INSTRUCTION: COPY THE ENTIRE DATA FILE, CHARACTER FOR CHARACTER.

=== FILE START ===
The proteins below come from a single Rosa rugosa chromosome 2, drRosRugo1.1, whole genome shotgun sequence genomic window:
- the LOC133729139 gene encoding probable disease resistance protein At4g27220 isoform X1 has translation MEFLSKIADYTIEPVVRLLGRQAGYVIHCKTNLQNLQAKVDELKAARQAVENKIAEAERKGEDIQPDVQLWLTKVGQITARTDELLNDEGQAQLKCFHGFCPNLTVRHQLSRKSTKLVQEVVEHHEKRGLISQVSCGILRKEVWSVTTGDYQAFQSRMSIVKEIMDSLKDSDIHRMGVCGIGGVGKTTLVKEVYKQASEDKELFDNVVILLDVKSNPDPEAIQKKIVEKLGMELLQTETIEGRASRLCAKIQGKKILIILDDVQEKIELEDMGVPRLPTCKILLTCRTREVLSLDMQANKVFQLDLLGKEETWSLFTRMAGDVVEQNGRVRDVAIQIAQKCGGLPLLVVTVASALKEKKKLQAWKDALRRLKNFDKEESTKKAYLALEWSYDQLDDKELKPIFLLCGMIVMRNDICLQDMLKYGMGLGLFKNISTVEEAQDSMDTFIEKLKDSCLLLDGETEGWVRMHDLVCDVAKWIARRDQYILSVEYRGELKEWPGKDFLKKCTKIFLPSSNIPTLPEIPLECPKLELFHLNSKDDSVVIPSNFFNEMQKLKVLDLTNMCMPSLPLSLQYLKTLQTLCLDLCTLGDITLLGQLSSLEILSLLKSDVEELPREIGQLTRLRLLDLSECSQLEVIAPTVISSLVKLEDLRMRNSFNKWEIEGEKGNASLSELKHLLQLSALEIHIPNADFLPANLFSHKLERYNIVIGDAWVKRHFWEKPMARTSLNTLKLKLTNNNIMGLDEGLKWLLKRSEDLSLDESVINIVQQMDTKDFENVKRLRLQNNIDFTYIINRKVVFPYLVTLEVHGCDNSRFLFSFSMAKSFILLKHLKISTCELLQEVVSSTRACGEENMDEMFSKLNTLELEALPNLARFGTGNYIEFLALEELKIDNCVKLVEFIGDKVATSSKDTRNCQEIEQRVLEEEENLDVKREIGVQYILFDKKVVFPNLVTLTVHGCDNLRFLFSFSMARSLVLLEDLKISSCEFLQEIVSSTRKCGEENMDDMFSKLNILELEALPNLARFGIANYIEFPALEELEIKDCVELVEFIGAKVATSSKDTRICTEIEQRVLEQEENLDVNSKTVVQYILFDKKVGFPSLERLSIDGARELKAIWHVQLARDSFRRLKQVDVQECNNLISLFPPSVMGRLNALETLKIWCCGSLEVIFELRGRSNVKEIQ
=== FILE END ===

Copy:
The proteins below come from a single Rosa rugosa chromosome 2, drRosRugo1.1, whole genome shotgun sequence genomic window:
- the LOC133729139 gene encoding probable disease resistance protein At4g27220 isoform X1 has translation MEFLSKIADYTIEPVVRLLGRQAGYVIHCKTNLQNLQAKVDELKAARQAVENKIAEAERKGEDIQPDVQLWLTKVGQITARTDELLNDEGQAQLKCFHGFCPNLTVRHQLSRKSTKLVQEVVEHHEKRGLISQVSCGILRKEVWSVTTGDYQAFQSRMSIVKEIMDSLKDSDIHRMGVCGIGGVGKTTLVKEVYKQASEDKELFDNVVILLDVKSNPDPEAIQKKIVEKLGMELLQTETIEGRASRLCAKIQGKKILIILDDVQEKIELEDMGVPRLPTCKILLTCRTREVLSLDMQANKVFQLDLLGKEETWSLFTRMAGDVVEQNGRVRDVAIQIAQKCGGLPLLVVTVASALKEKKKLQAWKDALRRLKNFDKEESTKKAYLALEWSYDQLDDKELKPIFLLCGMIVMRNDICLQDMLKYGMGLGLFKNISTVEEAQDSMDTFIEKLKDSCLLLDGETEGWVRMHDLVCDVAKWIARRDQYILSVEYRGELKEWPGKDFLKKCTKIFLPSSNIPTLPEIPLECPKLELFHLNSKDDSVVIPSNFFNEMQKLKVLDLTNMCMPSLPLSLQYLKTLQTLCLDLCTLGDITLLGQLSSLEILSLLKSDVEELPREIGQLTRLRLLDLSECSQLEVIAPTVISSLVKLEDLRMRNSFNKWEIEGEKGNASLSELKHLLQLSALEIHIPNADFLPANLFSHKLERYNIVIGDAWVKRHFWEKPMARTSLNTLKLKLTNNNIMGLDEGLKWLLKRSEDLSLDESVINIVQQMDTKDFENVKRLRLQNNIDFTYIINRKVVFPYLVTLEVHGCDNSRFLFSFSMAKSFILLKHLKISTCELLQEVVSSTRACGEENMDEMFSKLNTLELEALPNLARFGTGNYIEFLALEELKIDNCVKLVEFIGDKVATSSKDTRNCQEIEQRVLEEEENLDVKREIGVQYILFDKKVVFPNLVTLTVHGCDNLRFLFSFSMARSLVLLEDLKISSCEFLQEIVSSTRKCGEENMDDMFSKLNILELEALPNLARFGIANYIEFPALEELEIKDCVELVEFIGAKVATSSKDTRICTEIEQRVLEQEENLDVNSKTVVQYILFDKKVGFPSLERLSIDGARELKAIWHVQLARDSFRRLKQVDVQECNNLISLFPPSVMGRLNALETLKIWCCGSLEVIFELRGRSNVKEIQ